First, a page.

Turkish TV Shut Down for Earthquake Coverage

ISTANBUL (Reuters)–A Turkish television station–ordered closed for a week over its earthquake coverage–struck back at the government on Wednesday accusing it of taking political revenge.

The government has been stung by unprecedented media criticism of its handling of the aftermath of last week’s massive quake in which more than 12,000 people officially died and 200,000 were left homeless.

The High Board of Radio and Television (RTUK) late on Tuesday ordered Kanal 6–a particularly critical outlet–shut down for a week.

RTUK accused it of "encouraging violence–terror and ethnic discrimination and allowing broadcasting that could create feelings of hatred among the people."

But Kanal 6 General Coordinator Aydin Ozdalga said the closure was ordered because the government felt humiliated at the critical tone of the channel’s broadcasts.

"The real reason is that since the beginning…we said that this isn’t a minor earthquake so people should help–and that the government organization is not good enough to handle the situation," Ozdalga told Reuters Television.

He said Kanal 6 would go to court to fight the order–which takes effect on August 30–but he did not expect to stop the ban.

The main target for criticism is far-right Health Minister Osman Durmus–who allegedly spurned offers for help from Turkey’s traditional foes–Armenia and Greece.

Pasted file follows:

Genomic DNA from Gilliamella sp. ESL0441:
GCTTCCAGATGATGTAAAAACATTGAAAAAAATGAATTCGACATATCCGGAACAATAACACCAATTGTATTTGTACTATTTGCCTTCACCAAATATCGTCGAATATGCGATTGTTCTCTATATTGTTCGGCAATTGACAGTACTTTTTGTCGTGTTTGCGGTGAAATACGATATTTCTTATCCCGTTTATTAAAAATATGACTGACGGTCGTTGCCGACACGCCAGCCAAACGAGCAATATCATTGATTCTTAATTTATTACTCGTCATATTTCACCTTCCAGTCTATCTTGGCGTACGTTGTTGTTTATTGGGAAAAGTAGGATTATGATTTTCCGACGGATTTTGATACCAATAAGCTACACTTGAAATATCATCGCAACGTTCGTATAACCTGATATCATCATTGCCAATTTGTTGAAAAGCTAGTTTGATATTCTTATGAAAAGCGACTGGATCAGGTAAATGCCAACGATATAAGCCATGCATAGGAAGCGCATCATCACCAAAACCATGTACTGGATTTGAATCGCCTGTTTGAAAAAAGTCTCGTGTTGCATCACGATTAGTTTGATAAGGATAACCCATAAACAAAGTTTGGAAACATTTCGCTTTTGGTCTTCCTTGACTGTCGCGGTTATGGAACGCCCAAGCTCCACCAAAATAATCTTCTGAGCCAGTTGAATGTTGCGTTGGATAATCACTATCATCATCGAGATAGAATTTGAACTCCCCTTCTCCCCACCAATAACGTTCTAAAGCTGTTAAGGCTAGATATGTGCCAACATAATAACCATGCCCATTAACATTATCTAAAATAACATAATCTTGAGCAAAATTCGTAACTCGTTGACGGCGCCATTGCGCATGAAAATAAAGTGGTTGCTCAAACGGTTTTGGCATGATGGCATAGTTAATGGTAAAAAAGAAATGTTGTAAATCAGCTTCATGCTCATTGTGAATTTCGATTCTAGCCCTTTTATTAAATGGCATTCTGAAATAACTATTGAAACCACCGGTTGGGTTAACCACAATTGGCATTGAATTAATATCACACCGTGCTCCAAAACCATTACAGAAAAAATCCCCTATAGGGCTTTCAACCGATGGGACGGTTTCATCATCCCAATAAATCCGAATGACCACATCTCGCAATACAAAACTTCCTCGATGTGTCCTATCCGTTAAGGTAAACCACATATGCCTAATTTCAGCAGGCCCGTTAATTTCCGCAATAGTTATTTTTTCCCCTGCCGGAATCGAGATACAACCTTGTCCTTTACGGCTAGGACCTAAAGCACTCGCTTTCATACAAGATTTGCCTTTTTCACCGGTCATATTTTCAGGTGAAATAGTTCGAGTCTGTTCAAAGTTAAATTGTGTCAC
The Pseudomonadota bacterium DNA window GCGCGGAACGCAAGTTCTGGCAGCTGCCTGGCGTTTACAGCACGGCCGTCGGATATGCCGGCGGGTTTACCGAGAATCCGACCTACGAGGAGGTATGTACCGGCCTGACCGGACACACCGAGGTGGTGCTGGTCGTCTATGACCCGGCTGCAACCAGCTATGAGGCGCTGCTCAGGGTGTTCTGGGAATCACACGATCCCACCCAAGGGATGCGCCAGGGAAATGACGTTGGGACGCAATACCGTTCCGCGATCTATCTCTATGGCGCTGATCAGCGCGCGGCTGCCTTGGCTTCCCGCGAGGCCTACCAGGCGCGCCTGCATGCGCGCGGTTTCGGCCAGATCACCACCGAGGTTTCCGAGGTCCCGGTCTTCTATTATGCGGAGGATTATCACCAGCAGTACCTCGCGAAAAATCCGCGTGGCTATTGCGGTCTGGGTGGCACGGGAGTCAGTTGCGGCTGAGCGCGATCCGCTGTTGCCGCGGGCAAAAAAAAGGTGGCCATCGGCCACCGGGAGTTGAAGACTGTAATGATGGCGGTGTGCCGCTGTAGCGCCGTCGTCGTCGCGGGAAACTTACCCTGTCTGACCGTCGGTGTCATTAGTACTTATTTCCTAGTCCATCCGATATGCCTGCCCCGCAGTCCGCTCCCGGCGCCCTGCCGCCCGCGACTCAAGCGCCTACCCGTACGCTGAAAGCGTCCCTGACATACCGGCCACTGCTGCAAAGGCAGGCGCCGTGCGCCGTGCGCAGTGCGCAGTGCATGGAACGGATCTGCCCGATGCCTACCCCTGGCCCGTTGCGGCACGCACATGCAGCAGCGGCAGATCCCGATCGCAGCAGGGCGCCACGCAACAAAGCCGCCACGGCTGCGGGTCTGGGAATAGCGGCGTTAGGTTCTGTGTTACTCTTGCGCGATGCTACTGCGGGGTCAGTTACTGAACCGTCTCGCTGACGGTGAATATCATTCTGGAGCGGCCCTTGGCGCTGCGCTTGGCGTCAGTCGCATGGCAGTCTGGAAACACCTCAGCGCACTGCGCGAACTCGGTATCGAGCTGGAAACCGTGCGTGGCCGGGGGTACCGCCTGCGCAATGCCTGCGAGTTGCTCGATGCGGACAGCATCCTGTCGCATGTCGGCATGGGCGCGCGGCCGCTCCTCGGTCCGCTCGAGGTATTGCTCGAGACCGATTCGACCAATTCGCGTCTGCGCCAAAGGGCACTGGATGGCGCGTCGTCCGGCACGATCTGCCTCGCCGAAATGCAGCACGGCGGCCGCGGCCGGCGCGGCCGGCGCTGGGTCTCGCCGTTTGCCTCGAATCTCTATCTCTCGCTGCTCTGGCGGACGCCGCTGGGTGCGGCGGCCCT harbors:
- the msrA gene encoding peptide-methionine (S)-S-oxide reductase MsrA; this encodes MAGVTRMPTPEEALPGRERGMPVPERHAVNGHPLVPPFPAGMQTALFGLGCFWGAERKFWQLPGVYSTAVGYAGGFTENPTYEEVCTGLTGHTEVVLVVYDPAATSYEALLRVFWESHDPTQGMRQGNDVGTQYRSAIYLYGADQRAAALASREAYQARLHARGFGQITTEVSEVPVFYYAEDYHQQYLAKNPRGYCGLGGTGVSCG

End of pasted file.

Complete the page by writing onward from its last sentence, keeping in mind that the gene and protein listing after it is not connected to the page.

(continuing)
But even the powerful military has come under fire for allegedly responding too late–and state bodies have been slammed for allowing the construction of the shoddy buildings that were the first to collapse.

Prime Minister Bulent Ecevit distanced himself from the RTUK decision–but he signaled his agreement by saying that the media should not be putting out reports that "upset people."

"Some newspapers and television channels are having a negative effect on morale," Anatolian news agency reported him as saying. "So RTUK might have made this decision in order to provide a deterrent. It is the duty of the media to express people’s criticisms–complaints and their misery–but they are going too far.

"At this time our people need a morale boost–so upsetting stories should be avoided."

Despite protestations that RTUK is independent of the government–Health Minister Durmus said in a speech in parliament late on Tuesday the board should take action against media provoking public anger.

Although RTUK often orders television blackouts–stations are usually only shut down for one or two days–and rarely for political reasons. The board mainly targets programs containing sex and violence.

Radikal newspaper was clear in its interpretation of the order when it headlined its report of the shutdown–"Censored."

That view was echoed by others.

Oktay Eksi–who heads the Turkish Press Council–said the closure order did nothing to prove Kanal 6 broadcasts were unacceptable–but did make it clear that RTUK answers to political masters.


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